Special Recognition - Dr Gerry O'Shea

Manchester GP has been treating homeless people in the city for more than 20 years.

Dr Gerry O’Shea works alongside his colleague Dr Shaun Jackson and their team at the busy Urban Village medical practice in Ancoats, providing care for the homeless as well as their usual patients.
The surgery offers services to around 750 homeless patients, which before the pandemic included a daily drop-in clinic. They continue to offer access and face to face appointments where necessary. The practise also offers an in-reach service to homeless people admitted to the Manchester Royal Infirmary. This involves seeing homeless people on the ward and engaging with them to get better health care when they are discharged.
Homeless people do not usually have access to a GP or medical care because they do not have a fixed address. But here homeless patients are able to register for healthcare using the address of the practice.
“The ethos at our practice is one of inclusion,” said Dr O’Shea. “It’s vital that homeless people know that they can and should register with a doctor. If a health problem is detected early it can be dealt with before it develops into something much more serious.”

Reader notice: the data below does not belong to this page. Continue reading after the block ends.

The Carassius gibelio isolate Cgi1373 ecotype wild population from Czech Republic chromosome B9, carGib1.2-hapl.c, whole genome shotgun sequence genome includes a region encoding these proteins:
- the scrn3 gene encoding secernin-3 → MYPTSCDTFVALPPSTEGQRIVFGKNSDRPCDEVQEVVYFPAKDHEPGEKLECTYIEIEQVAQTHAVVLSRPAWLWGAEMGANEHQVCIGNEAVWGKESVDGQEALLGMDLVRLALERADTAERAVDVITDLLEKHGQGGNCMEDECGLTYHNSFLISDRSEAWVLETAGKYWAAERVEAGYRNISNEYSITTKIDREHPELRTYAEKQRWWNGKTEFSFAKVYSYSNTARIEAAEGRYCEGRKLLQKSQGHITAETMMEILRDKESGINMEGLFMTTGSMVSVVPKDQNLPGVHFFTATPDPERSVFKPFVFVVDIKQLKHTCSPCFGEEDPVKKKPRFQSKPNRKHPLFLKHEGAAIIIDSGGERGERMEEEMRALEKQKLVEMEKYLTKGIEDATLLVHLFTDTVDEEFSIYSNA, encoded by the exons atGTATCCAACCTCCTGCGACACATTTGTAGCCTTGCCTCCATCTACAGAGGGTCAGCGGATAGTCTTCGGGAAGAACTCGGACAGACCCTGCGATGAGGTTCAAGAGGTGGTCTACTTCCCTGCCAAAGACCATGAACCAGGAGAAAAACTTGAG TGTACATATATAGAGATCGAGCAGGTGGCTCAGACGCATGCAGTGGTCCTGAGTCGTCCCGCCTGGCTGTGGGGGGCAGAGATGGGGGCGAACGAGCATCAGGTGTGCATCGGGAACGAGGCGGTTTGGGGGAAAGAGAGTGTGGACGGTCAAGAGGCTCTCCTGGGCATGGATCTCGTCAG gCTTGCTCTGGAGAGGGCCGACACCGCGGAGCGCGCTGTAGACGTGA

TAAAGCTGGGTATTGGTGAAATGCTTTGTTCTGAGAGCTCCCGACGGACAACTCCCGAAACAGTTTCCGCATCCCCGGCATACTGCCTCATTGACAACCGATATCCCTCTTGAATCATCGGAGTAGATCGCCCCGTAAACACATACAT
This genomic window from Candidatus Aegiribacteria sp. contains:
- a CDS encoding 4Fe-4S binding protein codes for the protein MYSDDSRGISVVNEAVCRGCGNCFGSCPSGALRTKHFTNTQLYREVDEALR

National research shows that homeless patients attend A&E around five times more than the general population and are almost four times more likely to be admitted.
Dr O'Shea, 56, added: "Leg ulcers can be common with rough-sleepers and lead to A&E visits. If the person had access to a GP in the first place the chances are that the ulcer could have been treated. Once an ulcer becomes a serious issue it can lead to complications like septicaemia, which would involve more hospital visits and the likelihood of more health problems.”
As well as day to day health problems, the practice also helps patients with addiction, social problems and even housing-related issues.
Dr O’Shea has been at the practice for more than 30 years and was born and brought up in Manchester. He said: “It has been such a pleasant surprise to win this award, but I do feel it is a team effort. It is an important issue as homeless people are among the most marginalised communities in our society. They have among the highest levels of need and some of the most significant problems in terms of access to health care. It’s a very fragile situation and becoming homeless can happen to anyone.”

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